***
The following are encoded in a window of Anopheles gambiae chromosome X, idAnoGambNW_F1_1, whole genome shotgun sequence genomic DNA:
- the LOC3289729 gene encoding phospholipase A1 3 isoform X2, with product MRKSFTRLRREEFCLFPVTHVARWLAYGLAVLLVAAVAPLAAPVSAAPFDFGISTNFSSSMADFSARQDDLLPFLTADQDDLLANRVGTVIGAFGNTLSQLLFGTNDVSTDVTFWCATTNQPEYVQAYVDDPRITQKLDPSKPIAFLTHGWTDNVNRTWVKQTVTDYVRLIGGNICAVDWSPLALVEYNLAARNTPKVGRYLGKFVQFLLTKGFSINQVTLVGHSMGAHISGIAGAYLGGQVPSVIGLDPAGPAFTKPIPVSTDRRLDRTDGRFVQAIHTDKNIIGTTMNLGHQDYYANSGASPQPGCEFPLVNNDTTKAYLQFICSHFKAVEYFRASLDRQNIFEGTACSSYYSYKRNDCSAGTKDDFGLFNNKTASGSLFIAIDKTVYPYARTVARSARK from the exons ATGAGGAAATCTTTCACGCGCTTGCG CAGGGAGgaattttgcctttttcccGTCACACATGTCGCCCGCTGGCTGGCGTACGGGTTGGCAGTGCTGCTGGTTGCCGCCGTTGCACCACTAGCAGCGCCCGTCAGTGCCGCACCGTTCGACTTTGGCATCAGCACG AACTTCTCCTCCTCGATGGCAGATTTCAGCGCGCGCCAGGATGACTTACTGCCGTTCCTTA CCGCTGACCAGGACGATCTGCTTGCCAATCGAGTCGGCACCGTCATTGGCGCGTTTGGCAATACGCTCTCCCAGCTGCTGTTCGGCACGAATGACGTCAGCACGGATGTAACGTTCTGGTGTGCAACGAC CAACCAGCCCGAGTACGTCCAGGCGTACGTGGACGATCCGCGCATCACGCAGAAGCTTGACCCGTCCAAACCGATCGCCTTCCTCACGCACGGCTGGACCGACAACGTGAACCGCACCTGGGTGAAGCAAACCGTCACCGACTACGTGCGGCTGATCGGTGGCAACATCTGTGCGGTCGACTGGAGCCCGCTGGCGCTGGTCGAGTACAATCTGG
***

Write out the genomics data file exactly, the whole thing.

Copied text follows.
The following are encoded in a window of Anopheles gambiae chromosome X, idAnoGambNW_F1_1, whole genome shotgun sequence genomic DNA:
- the LOC3289729 gene encoding phospholipase A1 3 isoform X2, with product MRKSFTRLRREEFCLFPVTHVARWLAYGLAVLLVAAVAPLAAPVSAAPFDFGISTNFSSSMADFSARQDDLLPFLTADQDDLLANRVGTVIGAFGNTLSQLLFGTNDVSTDVTFWCATTNQPEYVQAYVDDPRITQKLDPSKPIAFLTHGWTDNVNRTWVKQTVTDYVRLIGGNICAVDWSPLALVEYNLAARNTPKVGRYLGKFVQFLLTKGFSINQVTLVGHSMGAHISGIAGAYLGGQVPSVIGLDPAGPAFTKPIPVSTDRRLDRTDGRFVQAIHTDKNIIGTTMNLGHQDYYANSGASPQPGCEFPLVNNDTTKAYLQFICSHFKAVEYFRASLDRQNIFEGTACSSYYSYKRNDCSAGTKDDFGLFNNKTASGSLFIAIDKTVYPYARTVARSARK from the exons ATGAGGAAATCTTTCACGCGCTTGCG CAGGGAGgaattttgcctttttcccGTCACACATGTCGCCCGCTGGCTGGCGTACGGGTTGGCAGTGCTGCTGGTTGCCGCCGTTGCACCACTAGCAGCGCCCGTCAGTGCCGCACCGTTCGACTTTGGCATCAGCACG AACTTCTCCTCCTCGATGGCAGATTTCAGCGCGCGCCAGGATGACTTACTGCCGTTCCTTA CCGCTGACCAGGACGATCTGCTTGCCAATCGAGTCGGCACCGTCATTGGCGCGTTTGGCAATACGCTCTCCCAGCTGCTGTTCGGCACGAATGACGTCAGCACGGATGTAACGTTCTGGTGTGCAACGAC CAACCAGCCCGAGTACGTCCAGGCGTACGTGGACGATCCGCGCATCACGCAGAAGCTTGACCCGTCCAAACCGATCGCCTTCCTCACGCACGGCTGGACCGACAACGTGAACCGCACCTGGGTGAAGCAAACCGTCACCGACTACGTGCGGCTGATCGGTGGCAACATCTGTGCGGTCGACTGGAGCCCGCTGGCGCTGGTCGAGTACAATCTGG